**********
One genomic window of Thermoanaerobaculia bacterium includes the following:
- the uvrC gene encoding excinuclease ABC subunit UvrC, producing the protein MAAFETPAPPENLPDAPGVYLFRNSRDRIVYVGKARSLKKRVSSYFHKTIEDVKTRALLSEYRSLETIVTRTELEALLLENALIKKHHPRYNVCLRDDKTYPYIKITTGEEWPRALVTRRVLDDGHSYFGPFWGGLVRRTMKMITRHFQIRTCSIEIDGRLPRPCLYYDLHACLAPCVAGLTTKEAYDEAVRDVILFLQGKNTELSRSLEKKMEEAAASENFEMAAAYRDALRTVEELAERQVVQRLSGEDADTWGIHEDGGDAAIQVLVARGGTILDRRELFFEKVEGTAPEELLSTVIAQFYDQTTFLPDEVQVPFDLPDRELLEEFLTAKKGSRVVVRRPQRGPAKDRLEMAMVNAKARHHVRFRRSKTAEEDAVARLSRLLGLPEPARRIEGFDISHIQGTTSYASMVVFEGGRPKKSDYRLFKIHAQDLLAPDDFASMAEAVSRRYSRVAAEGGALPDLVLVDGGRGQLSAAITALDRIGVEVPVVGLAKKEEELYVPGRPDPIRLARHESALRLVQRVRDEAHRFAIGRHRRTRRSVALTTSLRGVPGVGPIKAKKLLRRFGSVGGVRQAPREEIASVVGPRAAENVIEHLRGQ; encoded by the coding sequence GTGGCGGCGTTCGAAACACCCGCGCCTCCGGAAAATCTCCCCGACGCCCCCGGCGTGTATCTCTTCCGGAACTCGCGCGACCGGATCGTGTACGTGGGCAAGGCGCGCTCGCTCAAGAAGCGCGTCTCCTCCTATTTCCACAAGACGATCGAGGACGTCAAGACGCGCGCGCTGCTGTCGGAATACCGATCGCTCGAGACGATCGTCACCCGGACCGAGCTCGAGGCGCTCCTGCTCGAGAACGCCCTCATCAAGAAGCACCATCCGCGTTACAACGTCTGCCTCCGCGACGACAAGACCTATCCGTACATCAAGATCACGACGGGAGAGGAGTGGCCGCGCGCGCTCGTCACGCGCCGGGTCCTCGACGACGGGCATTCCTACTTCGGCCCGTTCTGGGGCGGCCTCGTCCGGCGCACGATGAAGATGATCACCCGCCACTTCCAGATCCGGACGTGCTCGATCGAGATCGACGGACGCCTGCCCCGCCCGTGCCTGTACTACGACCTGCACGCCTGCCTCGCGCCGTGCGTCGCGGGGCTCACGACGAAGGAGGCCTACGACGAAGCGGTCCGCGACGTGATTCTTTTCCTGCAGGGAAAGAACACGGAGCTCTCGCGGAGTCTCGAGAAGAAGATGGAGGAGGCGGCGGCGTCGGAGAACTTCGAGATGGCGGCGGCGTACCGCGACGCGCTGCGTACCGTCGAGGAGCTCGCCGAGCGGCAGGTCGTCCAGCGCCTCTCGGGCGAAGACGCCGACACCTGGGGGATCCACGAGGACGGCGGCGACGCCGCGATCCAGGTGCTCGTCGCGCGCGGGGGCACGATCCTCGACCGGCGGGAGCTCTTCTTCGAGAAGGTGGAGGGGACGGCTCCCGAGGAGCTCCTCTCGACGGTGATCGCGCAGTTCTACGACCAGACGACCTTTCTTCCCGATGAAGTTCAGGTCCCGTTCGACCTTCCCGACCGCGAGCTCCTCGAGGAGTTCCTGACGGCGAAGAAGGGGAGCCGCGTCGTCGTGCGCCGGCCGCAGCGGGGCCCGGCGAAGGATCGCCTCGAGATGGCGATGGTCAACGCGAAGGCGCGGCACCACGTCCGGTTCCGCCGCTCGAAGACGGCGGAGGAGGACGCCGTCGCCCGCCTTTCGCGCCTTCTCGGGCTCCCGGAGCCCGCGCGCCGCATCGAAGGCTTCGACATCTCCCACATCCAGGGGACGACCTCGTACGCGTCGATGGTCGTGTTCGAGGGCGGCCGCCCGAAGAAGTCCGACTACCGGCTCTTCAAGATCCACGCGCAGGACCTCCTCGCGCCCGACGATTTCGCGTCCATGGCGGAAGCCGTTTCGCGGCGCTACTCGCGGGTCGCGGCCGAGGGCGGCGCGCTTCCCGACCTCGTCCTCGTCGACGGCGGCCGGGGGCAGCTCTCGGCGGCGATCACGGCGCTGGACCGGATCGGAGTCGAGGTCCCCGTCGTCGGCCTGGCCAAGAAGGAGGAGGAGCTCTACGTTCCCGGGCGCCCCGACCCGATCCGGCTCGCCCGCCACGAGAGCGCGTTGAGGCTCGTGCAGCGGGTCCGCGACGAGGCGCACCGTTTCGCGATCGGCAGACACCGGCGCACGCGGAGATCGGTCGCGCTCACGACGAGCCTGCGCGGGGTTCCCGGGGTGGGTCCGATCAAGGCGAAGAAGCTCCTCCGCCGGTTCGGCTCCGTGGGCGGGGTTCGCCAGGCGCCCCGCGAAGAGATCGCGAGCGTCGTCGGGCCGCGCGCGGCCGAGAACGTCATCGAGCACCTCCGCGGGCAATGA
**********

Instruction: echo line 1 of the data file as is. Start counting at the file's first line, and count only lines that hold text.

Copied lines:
One genomic window of Thermoanaerobaculia bacterium includes the following: